In terms of Syria, Russian intervention was made on the grounds that Russia had to play its part in combatting the growing plague of global terrorism. Russia’s military action in Syria was short and sweet, displaying Russian forces to the world, reasserting Russian influence in the Middle East by backing allies in the Assad regime and instilled within the public a sense of national strength reminiscent of the Soviet era. With Putin’s timing the conclusion of Russian intervention when Russian and American diplomats managed to get the Assad regime and opposition forces to work out a shaky ceasefire, state media have reported victory at a minimum loss of life.

Interestingly enough, the release of the Panama Papers has done little to directly damage Putin’s reputation, despite several members of his inner circle being implicated in dealings with Panamanian law firm Mossack Fonseca. Although the Panama Papers have been largely untouched by Russian media, the absence of any immediate ties between Putin and Mossack Fonseca has provided cover from any political fallout. Not only does this support Putin’s long-standing claims that he does not secretly have a vast personal fortune, but the involvement of numerous former and current world leaders, including those in the West, goes to show the Russian public that corruption can be found anywhere. It also erodes the moral righteousness of the West and puts the actions of Russian leadership on more-equal footing.

Likewise, the absence of American names on the client lists of Mossack Fonseca have even led to claims of possible Russian involvement in the massive file leak as a means of sending the Americans a threatening message that could be read as a sort of blackmailing in terms of releasing further information. Whether these claims can be sufficiently backed is yet to be seen. However, what has been apparent is the uneasiness of Western governments in their apparent complicity in such activities by neglecting to properly enforce tax evasion laws where appropriate.

Despite the questionability of Putin’s policies for long-term stability and economic growth, the success he has had in achieving high approval ratings is evident in the numbers. Putin’s calculated approach to maintaining power has been a costly one and once the excitement over military successes in Crimea and Syria subsides, he will most likely have to create new strategies elsewhere to divert attention from domestic struggles. Also, Russia’s economic and political isolation has not gone completely unnoticed in the domestic realm as polls by the Levada Centre indicate an increasing divergence between Putin’s approval rating and whether they believe the country is headed in the right direction. This has dropped from 64% last June to roughly 45% as of March in terms of the number of Russians who believe in the future of their country.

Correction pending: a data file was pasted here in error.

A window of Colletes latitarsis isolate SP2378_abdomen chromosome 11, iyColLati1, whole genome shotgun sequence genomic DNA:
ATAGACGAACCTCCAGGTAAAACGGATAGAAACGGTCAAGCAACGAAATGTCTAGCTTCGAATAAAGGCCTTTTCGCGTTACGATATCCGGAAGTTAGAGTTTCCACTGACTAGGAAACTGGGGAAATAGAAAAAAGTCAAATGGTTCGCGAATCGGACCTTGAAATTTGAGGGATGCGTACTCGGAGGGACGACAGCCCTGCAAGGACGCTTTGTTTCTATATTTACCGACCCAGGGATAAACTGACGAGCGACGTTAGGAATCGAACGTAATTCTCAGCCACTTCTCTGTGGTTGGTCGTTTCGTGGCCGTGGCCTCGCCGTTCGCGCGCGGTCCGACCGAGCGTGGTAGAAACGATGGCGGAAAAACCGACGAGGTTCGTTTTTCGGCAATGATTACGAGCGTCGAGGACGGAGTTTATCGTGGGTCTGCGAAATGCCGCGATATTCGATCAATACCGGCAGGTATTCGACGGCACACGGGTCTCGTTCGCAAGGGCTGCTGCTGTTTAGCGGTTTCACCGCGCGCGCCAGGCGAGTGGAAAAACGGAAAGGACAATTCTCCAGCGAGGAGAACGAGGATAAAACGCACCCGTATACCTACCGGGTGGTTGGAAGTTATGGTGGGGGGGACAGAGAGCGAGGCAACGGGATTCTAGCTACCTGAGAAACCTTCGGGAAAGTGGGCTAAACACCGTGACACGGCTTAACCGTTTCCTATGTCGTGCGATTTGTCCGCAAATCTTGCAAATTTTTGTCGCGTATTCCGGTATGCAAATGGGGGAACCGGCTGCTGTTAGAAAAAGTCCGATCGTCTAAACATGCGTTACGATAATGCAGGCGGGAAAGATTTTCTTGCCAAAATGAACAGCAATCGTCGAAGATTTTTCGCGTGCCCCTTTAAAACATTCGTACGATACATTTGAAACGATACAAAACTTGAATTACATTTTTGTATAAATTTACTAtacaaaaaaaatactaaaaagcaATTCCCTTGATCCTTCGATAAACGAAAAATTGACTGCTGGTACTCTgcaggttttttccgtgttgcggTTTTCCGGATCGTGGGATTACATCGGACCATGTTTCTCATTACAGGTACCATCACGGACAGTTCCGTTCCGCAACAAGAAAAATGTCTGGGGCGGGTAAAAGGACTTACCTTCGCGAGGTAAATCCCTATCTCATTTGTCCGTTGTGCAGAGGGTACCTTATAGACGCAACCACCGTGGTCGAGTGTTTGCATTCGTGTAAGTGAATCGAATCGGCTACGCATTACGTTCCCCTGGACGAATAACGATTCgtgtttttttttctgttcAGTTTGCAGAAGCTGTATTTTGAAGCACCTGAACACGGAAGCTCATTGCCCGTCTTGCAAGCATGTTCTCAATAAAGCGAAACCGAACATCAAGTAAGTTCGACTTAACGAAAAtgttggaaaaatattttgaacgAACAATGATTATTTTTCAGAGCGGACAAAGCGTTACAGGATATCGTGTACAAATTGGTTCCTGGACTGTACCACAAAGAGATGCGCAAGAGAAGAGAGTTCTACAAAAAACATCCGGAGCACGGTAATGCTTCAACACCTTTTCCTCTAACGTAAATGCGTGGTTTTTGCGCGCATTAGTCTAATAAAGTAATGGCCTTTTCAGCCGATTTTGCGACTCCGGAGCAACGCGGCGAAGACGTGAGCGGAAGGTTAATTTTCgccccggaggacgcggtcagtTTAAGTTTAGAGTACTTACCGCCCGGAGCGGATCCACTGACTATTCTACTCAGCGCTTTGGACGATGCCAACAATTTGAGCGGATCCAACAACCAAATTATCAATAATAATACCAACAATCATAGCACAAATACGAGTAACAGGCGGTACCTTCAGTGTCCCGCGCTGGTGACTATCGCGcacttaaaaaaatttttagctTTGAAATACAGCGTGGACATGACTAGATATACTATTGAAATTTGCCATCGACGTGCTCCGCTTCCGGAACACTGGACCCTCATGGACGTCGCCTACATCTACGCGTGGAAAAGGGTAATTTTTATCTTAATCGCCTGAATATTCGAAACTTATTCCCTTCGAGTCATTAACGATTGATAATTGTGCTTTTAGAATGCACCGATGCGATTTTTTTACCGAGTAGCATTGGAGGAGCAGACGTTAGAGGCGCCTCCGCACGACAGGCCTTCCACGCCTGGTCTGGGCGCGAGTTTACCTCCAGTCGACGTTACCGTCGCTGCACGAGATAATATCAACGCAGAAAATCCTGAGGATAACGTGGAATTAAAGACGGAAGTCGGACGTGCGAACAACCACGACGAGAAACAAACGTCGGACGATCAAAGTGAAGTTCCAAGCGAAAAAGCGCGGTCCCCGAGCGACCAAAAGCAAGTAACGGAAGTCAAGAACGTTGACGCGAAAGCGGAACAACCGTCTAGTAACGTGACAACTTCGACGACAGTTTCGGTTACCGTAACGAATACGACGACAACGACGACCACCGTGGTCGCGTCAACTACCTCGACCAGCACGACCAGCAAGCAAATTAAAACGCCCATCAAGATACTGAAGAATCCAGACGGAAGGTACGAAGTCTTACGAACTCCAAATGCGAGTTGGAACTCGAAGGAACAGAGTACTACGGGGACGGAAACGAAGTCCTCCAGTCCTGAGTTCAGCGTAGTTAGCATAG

Michael Kang

About Michael Kang

Michael Kang is currently in his fourth year at the University of Toronto and is also a Research Analyst Intern at the NATO Association of Canada. He is pursuing a double major in both International Affairs as and Economics. With strong interests in the fields of foreign policy, security policy and economics, he has been involved in such activities as being an article contributor for a student news website called Affairs Today and was a finalist in the Rotman Financial Risk Management case competition. Michael intends to pursue his interests in economic and foreign policy by hopefully becoming involved in policy making with the Canadian government or an NGO. In his personal time he enjoys studying the French language and culture and is also an avid soccer fan.